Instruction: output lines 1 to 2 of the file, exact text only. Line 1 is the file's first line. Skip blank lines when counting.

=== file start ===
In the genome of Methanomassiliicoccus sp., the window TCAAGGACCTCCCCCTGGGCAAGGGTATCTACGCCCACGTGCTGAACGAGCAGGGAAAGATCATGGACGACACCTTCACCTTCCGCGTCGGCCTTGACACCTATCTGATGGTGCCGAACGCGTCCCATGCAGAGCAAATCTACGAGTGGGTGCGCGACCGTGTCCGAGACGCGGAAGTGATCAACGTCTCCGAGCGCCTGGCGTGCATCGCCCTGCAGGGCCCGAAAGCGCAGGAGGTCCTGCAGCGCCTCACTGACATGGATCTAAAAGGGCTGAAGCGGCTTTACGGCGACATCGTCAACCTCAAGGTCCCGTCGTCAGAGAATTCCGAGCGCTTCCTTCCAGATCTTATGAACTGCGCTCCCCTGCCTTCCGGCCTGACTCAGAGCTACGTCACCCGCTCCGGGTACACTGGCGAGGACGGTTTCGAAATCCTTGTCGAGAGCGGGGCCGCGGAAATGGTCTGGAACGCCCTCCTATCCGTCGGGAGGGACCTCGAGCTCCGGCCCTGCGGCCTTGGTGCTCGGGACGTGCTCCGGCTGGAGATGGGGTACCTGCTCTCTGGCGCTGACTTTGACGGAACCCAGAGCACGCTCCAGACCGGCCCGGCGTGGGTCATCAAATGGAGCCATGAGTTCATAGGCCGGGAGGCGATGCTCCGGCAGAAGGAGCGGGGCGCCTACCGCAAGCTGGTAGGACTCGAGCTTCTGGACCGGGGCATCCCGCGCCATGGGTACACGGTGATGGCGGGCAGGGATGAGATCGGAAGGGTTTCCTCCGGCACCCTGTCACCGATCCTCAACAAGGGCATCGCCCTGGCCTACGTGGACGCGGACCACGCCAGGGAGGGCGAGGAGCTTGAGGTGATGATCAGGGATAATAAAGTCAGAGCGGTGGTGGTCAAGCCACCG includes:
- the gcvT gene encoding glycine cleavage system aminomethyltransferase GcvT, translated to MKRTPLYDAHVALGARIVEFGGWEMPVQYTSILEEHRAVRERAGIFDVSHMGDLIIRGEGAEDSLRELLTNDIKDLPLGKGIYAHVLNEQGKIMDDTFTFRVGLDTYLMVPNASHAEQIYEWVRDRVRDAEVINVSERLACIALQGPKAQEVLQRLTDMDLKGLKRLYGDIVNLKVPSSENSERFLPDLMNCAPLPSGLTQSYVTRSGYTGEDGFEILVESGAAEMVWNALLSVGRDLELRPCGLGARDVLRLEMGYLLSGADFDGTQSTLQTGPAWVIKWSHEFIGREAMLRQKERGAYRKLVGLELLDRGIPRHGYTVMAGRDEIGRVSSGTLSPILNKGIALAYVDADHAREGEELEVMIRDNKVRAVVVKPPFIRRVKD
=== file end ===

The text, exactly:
In the genome of Methanomassiliicoccus sp., the window TCAAGGACCTCCCCCTGGGCAAGGGTATCTACGCCCACGTGCTGAACGAGCAGGGAAAGATCATGGACGACACCTTCACCTTCCGCGTCGGCCTTGACACCTATCTGATGGTGCCGAACGCGTCCCATGCAGAGCAAATCTACGAGTGGGTGCGCGACCGTGTCCGAGACGCGGAAGTGATCAACGTCTCCGAGCGCCTGGCGTGCATCGCCCTGCAGGGCCCGAAAGCGCAGGAGGTCCTGCAGCGCCTCACTGACATGGATCTAAAAGGGCTGAAGCGGCTTTACGGCGACATCGTCAACCTCAAGGTCCCGTCGTCAGAGAATTCCGAGCGCTTCCTTCCAGATCTTATGAACTGCGCTCCCCTGCCTTCCGGCCTGACTCAGAGCTACGTCACCCGCTCCGGGTACACTGGCGAGGACGGTTTCGAAATCCTTGTCGAGAGCGGGGCCGCGGAAATGGTCTGGAACGCCCTCCTATCCGTCGGGAGGGACCTCGAGCTCCGGCCCTGCGGCCTTGGTGCTCGGGACGTGCTCCGGCTGGAGATGGGGTACCTGCTCTCTGGCGCTGACTTTGACGGAACCCAGAGCACGCTCCAGACCGGCCCGGCGTGGGTCATCAAATGGAGCCATGAGTTCATAGGCCGGGAGGCGATGCTCCGGCAGAAGGAGCGGGGCGCCTACCGCAAGCTGGTAGGACTCGAGCTTCTGGACCGGGGCATCCCGCGCCATGGGTACACGGTGATGGCGGGCAGGGATGAGATCGGAAGGGTTTCCTCCGGCACCCTGTCACCGATCCTCAACAAGGGCATCGCCCTGGCCTACGTGGACGCGGACCACGCCAGGGAGGGCGAGGAGCTTGAGGTGATGATCAGGGATAATAAAGTCAGAGCGGTGGTGGTCAAGCCACCG includes:
- the gcvT gene encoding glycine cleavage system aminomethyltransferase GcvT, translated to MKRTPLYDAHVALGARIVEFGGWEMPVQYTSILEEHRAVRERAGIFDVSHMGDLIIRGEGAEDSLRELLTNDIKDLPLGKGIYAHVLNEQGKIMDDTFTFRVGLDTYLMVPNASHAEQIYEWVRDRVRDAEVINVSERLACIALQGPKAQEVLQRLTDMDLKGLKRLYGDIVNLKVPSSENSERFLPDLMNCAPLPSGLTQSYVTRSGYTGEDGFEILVESGAAEMVWNALLSVGRDLELRPCGLGARDVLRLEMGYLLSGADFDGTQSTLQTGPAWVIKWSHEFIGREAMLRQKERGAYRKLVGLELLDRGIPRHGYTVMAGRDEIGRVSSGTLSPILNKGIALAYVDADHAREGEELEVMIRDNKVRAVVVKPPFIRRVKD